Can’t Get a Campsite in California? Blame Bots

A campsite reservation bot for Yosemite National Park has been posted on GitHub, a code-sharing website
A campsite reservation bot for Yosemite National Park has been posted on GitHub, a code-sharing website | © Sebastien Gabriel/Unsplash
Photo of Claire Lancaster
Tech & Entrepreneurship Editor3 September 2018

Bots are automatically reserving spots in popular California campgrounds from Big Sur to Santa Cruz, making scarce reservations even harder to get.

Thirty miles north of San Francisco, along California’s winding Highway 1, lies the Point Reyes National Seashore – a vast expanse of protected coastline with extensive trails, grasslands, firs and pine forests.

Chimney Rock Trail at Point Reyes National Seashore | © King of Hearts/WikiCommons

Home to abundant wildlife, with pods of migrating gray whales visible from its shores, Point Reyes’s backcountry campgrounds can only be reserved through the official Reserve America website. While spots are usually secured months in advance, last-minute hopefuls can monitor the Reserve America website for cancellations. But now, even the most prepared adventures are struggling to grab a space – thanks to an army of automated bots.

KQED, a Bay Area NPR affiliate, first looked into the issue of bots and campground reservations last year, when would-be campers noticed campgrounds were nearly fully booked out by 8.01am – just one minute after the registration window opened.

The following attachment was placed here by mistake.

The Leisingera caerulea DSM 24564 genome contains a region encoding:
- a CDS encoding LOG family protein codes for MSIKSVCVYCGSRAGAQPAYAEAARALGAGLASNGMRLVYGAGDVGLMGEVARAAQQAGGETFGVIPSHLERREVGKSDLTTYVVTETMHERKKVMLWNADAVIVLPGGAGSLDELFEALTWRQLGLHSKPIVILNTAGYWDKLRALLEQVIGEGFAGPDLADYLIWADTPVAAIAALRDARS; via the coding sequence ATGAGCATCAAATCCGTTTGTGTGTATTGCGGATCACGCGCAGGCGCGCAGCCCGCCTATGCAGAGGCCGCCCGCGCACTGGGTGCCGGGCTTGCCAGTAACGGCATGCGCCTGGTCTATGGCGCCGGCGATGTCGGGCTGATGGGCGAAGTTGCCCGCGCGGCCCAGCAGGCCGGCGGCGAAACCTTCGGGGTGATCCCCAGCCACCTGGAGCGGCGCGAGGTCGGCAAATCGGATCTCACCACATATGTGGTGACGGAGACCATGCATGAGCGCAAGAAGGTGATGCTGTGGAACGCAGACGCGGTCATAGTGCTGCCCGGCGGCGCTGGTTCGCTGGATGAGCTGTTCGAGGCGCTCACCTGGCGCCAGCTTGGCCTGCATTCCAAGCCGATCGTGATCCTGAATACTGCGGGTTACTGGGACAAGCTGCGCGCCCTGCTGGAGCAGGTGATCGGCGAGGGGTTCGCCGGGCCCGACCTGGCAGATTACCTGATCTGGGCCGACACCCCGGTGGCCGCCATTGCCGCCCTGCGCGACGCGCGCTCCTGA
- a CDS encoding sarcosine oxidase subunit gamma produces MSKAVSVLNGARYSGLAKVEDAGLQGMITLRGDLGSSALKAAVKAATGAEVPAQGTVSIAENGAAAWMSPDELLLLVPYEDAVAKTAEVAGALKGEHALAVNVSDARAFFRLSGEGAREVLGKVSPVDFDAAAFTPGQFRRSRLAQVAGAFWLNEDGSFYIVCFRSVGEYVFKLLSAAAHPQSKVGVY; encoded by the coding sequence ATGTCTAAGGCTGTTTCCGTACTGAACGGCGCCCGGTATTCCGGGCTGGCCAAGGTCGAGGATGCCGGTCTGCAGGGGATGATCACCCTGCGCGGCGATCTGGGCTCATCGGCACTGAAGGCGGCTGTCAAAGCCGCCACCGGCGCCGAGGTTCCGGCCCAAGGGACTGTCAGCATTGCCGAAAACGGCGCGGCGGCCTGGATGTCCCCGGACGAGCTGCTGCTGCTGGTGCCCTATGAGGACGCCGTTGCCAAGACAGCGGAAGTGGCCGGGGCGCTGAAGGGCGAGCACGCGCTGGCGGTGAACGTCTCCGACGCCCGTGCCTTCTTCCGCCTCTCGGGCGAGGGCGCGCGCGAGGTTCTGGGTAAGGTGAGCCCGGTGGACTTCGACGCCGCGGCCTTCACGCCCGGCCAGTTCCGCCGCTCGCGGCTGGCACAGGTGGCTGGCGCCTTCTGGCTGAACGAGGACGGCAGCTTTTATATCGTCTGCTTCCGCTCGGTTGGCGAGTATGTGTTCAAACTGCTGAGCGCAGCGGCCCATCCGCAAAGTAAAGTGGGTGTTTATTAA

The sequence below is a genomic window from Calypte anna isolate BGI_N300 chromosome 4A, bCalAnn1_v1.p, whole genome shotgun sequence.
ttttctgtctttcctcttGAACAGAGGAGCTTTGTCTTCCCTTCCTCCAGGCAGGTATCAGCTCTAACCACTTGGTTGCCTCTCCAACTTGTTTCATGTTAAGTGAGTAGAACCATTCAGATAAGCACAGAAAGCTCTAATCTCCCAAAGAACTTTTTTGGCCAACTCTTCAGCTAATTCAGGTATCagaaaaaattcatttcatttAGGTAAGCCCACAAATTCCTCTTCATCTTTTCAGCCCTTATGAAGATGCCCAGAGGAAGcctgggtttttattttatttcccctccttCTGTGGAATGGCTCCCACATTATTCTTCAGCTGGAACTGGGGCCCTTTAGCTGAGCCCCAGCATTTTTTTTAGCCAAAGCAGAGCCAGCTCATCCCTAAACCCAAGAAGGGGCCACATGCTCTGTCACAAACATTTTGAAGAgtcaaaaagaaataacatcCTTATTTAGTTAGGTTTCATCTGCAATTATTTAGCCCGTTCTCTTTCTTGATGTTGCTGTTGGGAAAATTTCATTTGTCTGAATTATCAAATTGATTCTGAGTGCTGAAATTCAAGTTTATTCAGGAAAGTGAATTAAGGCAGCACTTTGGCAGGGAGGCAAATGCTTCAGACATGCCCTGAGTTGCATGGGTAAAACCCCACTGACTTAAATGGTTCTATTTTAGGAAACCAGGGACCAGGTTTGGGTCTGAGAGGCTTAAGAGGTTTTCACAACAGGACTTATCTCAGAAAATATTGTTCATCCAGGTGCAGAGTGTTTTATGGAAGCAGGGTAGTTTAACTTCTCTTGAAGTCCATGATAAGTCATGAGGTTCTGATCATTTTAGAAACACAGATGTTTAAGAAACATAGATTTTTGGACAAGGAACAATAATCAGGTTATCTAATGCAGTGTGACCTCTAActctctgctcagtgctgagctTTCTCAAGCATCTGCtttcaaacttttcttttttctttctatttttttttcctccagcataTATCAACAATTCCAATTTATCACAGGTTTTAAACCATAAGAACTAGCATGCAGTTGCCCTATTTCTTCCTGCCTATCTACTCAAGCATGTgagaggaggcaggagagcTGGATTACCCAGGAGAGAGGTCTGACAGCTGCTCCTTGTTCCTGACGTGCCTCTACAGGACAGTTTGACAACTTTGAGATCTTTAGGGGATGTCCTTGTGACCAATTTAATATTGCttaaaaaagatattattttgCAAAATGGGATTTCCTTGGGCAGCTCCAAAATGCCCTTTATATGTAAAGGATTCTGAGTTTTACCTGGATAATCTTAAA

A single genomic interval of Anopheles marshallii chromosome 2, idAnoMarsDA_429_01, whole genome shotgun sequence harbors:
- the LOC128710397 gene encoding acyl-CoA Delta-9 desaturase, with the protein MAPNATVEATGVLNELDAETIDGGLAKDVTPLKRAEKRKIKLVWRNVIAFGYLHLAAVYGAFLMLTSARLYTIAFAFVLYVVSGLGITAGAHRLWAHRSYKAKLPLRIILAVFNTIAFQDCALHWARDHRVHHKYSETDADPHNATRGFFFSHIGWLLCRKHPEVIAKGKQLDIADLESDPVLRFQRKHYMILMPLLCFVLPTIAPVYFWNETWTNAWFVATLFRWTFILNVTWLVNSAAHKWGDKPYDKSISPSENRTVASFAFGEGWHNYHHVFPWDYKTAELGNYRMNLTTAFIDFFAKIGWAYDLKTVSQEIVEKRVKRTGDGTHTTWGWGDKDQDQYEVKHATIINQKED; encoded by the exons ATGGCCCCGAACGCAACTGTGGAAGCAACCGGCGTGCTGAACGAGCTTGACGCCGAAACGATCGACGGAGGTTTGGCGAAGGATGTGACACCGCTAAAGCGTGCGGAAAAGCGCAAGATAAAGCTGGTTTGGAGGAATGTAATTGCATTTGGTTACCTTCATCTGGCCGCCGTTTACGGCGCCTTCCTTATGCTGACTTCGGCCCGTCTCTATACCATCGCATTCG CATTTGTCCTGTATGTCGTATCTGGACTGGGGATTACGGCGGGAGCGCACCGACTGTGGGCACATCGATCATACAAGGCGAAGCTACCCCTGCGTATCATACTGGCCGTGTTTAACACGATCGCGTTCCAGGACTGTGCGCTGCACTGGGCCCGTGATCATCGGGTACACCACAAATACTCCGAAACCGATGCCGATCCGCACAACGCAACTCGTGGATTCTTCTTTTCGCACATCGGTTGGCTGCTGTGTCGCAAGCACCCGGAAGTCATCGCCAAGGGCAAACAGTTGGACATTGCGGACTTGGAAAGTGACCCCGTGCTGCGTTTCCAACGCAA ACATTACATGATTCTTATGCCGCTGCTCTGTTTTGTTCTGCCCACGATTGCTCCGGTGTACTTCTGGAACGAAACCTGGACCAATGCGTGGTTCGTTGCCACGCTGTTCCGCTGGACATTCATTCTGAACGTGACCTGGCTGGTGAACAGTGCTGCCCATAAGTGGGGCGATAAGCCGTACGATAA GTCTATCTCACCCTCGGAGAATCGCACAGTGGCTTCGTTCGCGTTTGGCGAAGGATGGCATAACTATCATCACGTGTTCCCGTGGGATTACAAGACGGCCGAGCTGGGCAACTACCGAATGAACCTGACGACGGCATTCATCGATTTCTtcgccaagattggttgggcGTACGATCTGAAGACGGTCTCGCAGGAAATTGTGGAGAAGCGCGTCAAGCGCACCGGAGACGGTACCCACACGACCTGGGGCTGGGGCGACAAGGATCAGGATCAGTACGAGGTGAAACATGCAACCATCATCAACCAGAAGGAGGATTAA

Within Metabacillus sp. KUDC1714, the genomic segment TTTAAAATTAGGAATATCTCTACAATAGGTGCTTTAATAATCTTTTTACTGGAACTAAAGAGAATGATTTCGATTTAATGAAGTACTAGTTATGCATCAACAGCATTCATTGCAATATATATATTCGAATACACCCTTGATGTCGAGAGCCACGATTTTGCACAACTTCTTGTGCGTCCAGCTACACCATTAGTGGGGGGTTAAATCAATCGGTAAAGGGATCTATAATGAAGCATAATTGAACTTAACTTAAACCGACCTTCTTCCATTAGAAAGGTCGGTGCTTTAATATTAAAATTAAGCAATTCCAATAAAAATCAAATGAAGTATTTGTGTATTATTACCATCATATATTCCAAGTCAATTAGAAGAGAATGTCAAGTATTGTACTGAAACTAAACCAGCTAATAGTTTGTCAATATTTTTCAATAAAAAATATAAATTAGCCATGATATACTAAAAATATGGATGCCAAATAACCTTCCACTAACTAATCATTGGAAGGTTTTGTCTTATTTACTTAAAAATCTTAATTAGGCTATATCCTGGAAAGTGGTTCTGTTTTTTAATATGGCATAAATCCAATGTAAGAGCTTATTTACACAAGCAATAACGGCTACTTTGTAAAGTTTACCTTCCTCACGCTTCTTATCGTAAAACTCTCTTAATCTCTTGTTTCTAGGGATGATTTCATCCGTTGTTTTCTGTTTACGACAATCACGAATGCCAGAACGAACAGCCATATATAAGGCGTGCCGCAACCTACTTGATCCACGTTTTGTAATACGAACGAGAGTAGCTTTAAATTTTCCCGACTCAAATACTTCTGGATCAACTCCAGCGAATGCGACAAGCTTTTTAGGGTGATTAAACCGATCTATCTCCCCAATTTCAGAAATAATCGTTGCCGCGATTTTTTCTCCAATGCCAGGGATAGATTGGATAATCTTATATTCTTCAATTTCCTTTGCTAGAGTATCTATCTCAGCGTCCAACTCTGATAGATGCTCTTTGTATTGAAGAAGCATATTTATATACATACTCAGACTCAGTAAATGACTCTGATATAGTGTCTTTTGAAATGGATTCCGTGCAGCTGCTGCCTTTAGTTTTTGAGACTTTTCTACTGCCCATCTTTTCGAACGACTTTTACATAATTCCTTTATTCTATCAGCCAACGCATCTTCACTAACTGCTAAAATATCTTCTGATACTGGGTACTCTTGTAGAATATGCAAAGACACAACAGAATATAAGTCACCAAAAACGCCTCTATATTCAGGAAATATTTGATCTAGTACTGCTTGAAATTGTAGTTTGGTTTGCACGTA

Their investigation revealed that programmers had started using software applications, or bots, to automatically refresh camping reservation websites. When a spot becomes available, the bots send notifications to users, who quickly reserve the spaces.

For Yosemite, one of America’s most popular national parks, the code for a reservation bot has been posted on GitHub, a code-sharing website. Created by Bay Area computer engineer Brian Hansen, the bot can be downloaded and used for free by anyone who understands how it works.

If the bots are used by individuals hoping to reserve spaces for themselves, lawyers told KQED they’re probably not illegal. But for outdoorsy types hoping to get away from it all, the invasion of the bots is just another sign of the digital world becoming inescapable.

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